For the students, having shared objectives — even simple ones, like leading the cows to the barn — can quickly lead to new friendships. It also can change adult-child relationships. “The relationship between adults and children, twirling around work,” Holmes says, “is far different from any other that they might develop. The adults here are mentoring the kids, but they’re also counting on them.”

The chance for students to be a part of something bigger then themselves can also lead to clearer priorities and values. Gavins remembers one girl, a ten-year-old who came to school with her nails manicured. Given her appearance, it was hard to believe that she was just ten. “At the Farm School, she worked on a construction crew. I’ll never forget it when I saw her wearing a toolbelt, hammering away. Her fingernails didn’t matter just then. Pounding nails in straight was what counted.”

Louisa Weed, a freshman at Tufts University attended the Farm School many times as a student and will be returning this summer as a member of the staff. “It’s a place that taught me about working in groups, a place where I discovered what I can really do if I take a moment to figure things out,” she says. “It’s been hugely empowering.”

You can see such empowerment underway as Buell and Louisa Pitt work with a crew of six students building low wood-and-wire wheeled cages used to house the meat birds. The rolling cage has several advantages: it can be moved daily, provides the chickens with fresh grass and insects, and distributes their manure.

As Buell delivers the instructions, he’s thorough, and he never talks down to the kids. “This metal is tough,” he says, leaning hard into the drill to get it to bite. “You really have to bear down.” His expectation is that the kids can do it. They listen and cooperate to accomplish the task.

Ashlee Smith, a seventh-grader at Cambridgeport Elementary in Cambridge, Massachusetts, inspects the newly roofed cage. “How many birds will live in here?” she asks doubtfully, thinking the cages are cruel. Buell explains matter-of-factly that for chickens raised in this cage, life will be better than for those raised in commercial chicken farms. These birds will get to move around and eat grass and insects. He explains that better living conditions gives the meat from Farm School birds a darker color and firmer texture than that of supermarket birds. Pitt looks at Ashlee and adds, “You eat the muscle, you know.”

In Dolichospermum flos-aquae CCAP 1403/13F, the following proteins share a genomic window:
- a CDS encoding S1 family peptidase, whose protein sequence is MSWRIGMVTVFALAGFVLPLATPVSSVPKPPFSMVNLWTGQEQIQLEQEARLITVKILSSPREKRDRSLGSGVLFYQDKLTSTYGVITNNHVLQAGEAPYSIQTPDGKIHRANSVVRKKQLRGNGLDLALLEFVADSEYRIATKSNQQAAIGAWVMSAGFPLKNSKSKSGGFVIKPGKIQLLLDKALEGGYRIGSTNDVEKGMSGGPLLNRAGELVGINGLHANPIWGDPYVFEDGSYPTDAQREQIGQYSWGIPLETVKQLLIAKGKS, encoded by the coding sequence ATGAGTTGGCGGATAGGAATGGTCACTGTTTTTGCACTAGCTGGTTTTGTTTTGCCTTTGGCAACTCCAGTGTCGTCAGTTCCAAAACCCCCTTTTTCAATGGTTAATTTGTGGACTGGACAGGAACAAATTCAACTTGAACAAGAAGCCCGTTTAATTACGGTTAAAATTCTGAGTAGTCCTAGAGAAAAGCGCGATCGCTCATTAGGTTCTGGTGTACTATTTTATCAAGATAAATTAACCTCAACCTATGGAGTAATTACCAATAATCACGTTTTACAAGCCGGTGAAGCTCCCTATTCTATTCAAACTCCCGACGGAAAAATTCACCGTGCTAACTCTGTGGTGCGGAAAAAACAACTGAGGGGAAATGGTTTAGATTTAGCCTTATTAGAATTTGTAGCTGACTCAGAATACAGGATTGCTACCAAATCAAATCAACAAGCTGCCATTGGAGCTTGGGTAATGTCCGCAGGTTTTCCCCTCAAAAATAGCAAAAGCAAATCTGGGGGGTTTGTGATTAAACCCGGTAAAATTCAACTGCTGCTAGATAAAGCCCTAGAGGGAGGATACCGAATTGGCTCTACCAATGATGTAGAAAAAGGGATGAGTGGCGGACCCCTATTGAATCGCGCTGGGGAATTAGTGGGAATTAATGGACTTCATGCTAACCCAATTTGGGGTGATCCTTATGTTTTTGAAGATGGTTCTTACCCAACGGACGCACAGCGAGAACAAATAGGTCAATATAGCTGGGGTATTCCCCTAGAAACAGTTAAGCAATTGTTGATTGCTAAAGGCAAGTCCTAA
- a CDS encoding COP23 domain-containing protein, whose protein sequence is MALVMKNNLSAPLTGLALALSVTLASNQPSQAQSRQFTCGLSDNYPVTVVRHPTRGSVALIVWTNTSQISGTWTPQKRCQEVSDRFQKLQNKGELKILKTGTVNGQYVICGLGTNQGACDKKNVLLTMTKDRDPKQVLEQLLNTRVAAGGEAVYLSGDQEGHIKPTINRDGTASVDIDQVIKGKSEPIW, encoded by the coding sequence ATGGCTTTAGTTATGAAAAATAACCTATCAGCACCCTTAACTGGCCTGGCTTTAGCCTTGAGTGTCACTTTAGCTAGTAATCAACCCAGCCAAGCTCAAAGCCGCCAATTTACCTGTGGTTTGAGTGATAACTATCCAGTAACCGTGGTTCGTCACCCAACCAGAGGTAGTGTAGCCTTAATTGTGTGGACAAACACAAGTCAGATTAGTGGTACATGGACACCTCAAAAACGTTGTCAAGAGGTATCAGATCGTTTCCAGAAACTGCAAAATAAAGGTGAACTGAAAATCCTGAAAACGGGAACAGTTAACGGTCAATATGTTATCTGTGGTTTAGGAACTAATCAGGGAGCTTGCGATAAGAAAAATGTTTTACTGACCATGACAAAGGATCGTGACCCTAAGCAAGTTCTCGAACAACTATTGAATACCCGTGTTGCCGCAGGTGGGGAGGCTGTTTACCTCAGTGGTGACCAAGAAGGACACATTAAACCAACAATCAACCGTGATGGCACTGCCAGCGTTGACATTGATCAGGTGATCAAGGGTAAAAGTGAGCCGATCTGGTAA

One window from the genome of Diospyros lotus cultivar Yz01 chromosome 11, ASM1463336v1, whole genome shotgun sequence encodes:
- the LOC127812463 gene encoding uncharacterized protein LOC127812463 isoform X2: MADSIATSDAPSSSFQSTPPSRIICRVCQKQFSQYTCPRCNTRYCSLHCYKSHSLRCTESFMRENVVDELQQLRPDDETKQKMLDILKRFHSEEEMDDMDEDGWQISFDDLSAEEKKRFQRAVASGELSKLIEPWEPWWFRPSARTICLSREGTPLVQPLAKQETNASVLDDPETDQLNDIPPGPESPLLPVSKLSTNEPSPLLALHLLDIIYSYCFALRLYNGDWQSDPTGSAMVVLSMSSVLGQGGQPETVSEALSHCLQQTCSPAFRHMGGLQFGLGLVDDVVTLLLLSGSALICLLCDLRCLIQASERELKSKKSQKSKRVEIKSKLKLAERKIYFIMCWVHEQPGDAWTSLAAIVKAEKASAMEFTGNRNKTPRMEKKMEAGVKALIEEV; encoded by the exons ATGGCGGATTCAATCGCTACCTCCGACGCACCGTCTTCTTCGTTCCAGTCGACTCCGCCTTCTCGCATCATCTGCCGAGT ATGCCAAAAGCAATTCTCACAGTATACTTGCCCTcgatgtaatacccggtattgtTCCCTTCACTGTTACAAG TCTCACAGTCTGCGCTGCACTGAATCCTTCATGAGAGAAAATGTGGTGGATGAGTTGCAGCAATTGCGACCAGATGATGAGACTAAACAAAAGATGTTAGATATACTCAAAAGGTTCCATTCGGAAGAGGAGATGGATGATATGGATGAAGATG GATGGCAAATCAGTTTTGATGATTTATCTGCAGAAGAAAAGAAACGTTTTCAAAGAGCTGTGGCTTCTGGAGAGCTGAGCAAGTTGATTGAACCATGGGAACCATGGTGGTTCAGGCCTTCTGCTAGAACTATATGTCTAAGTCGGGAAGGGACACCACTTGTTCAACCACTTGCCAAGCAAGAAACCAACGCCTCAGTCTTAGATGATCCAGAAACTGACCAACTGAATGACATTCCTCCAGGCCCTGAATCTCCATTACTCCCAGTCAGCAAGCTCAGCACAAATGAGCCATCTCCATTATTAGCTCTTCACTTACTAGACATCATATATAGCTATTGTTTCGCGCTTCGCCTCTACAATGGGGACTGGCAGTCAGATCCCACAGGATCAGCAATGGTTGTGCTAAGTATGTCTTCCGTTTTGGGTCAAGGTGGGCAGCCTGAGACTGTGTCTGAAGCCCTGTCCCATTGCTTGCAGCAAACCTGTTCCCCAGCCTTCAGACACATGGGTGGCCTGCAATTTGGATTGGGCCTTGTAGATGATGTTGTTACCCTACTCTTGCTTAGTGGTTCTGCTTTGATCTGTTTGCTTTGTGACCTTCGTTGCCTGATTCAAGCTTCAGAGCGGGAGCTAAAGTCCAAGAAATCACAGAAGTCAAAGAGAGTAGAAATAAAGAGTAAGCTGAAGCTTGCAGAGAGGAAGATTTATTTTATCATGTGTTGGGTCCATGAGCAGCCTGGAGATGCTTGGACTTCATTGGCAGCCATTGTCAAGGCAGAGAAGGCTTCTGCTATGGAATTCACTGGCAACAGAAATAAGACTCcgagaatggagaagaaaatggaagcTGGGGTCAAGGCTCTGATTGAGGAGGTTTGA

Ashlee looks a little grossed out. She is, admittedly, a meat eater. But she’s now contemplating where her chicken dinner comes from.

“Theoretically, you can know that chickens lay eggs,” says Rigrod. “But until you’ve reached under a hen and collected a warm one, the point isn’t driven home.”

For a few, the visit plants the idea of farming as a career. Holmes is quick to reiterate, however, that making kids into farmers was never his purpose. “We’re not out to create future farmers. For most, this place will become their family farm. When they think about agricultural issues, this will be their reference point. They’ll become better voters, better citizens.” And isn’t that what education is all about, turning out a new generation of engaged, self-confident, and hardworking citizens?

Apprentice Program at Maggie’s Farm

Though the Farm School may not intend to produce future farmers, its new Apprentice Program will do just that on Maggie’s Farm, a 180-acre farm nearby. Holmes feels it’s important to retain the name of the fourth-generation owner of the land. “Maggie is a real inspiration for us all. She raised her family as a true homesteader, growing the bulk of what they needed, and she and her husband, Bob, are true examples of all I admire: humorous, kind, hardworking, committed, and deeply valuing land and people. Farms are all about people, and who came before you.”

At Maggie’s Farm, adults will attend an intensive, one-year training program in sustainable organic farming techniques. Annual classes will be limited to twenty students at a time. Basic tuition will be $5,000. The first class will begin August 1, 2002 and will be taught by Holmes, Rigrod, and farmer/teacher David Hull.

“The same demographic that has disconnected kids from farms makes this form of training an ever more remote memory in our culture,” says Holmes. “We’re losing something in the process. It really is the way to teach and learn, for kids and adults. You can’t set a fence post without shouldering a rock bar.”

Trish Wesley Umbrell is the editor of Horticulture Magazine. The Farm School can be contacted at 488 Moore Hill Road, Athol, MA 01331. 978-249-9944. http://www.farmschool.org.

Meet Ben and 21 other social activists at Hope in Action, A Conference to Change the World taking place Jun 13-15, 2003 at Babson College in Wellesley, MA. Discover your calling and voice how to make your actions matter. For more information visit http://www.hopemag.com or call 800-273-7447.